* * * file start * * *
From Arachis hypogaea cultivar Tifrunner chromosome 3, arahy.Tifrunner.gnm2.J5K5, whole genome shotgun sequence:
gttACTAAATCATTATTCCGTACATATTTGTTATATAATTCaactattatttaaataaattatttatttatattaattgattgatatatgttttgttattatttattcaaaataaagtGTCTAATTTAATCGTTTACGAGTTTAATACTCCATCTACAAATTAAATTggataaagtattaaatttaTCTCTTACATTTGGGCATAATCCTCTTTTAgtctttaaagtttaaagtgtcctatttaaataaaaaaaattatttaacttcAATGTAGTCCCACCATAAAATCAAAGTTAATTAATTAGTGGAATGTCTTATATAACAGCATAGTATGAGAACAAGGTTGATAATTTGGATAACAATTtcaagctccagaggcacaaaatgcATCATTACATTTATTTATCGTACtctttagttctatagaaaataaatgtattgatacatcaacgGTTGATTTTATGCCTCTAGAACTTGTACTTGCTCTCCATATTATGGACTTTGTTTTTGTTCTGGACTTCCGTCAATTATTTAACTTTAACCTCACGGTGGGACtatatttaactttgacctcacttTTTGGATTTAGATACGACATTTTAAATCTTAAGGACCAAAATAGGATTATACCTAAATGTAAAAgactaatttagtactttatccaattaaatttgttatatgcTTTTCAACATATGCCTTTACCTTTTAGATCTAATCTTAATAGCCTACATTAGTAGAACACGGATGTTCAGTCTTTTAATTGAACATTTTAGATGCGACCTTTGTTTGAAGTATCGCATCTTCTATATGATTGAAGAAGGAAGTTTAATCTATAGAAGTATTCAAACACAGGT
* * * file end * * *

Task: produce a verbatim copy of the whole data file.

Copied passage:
From Arachis hypogaea cultivar Tifrunner chromosome 3, arahy.Tifrunner.gnm2.J5K5, whole genome shotgun sequence:
gttACTAAATCATTATTCCGTACATATTTGTTATATAATTCaactattatttaaataaattatttatttatattaattgattgatatatgttttgttattatttattcaaaataaagtGTCTAATTTAATCGTTTACGAGTTTAATACTCCATCTACAAATTAAATTggataaagtattaaatttaTCTCTTACATTTGGGCATAATCCTCTTTTAgtctttaaagtttaaagtgtcctatttaaataaaaaaaattatttaacttcAATGTAGTCCCACCATAAAATCAAAGTTAATTAATTAGTGGAATGTCTTATATAACAGCATAGTATGAGAACAAGGTTGATAATTTGGATAACAATTtcaagctccagaggcacaaaatgcATCATTACATTTATTTATCGTACtctttagttctatagaaaataaatgtattgatacatcaacgGTTGATTTTATGCCTCTAGAACTTGTACTTGCTCTCCATATTATGGACTTTGTTTTTGTTCTGGACTTCCGTCAATTATTTAACTTTAACCTCACGGTGGGACtatatttaactttgacctcacttTTTGGATTTAGATACGACATTTTAAATCTTAAGGACCAAAATAGGATTATACCTAAATGTAAAAgactaatttagtactttatccaattaaatttgttatatgcTTTTCAACATATGCCTTTACCTTTTAGATCTAATCTTAATAGCCTACATTAGTAGAACACGGATGTTCAGTCTTTTAATTGAACATTTTAGATGCGACCTTTGTTTGAAGTATCGCATCTTCTATATGATTGAAGAAGGAAGTTTAATCTATAGAAGTATTCAAACACAGGT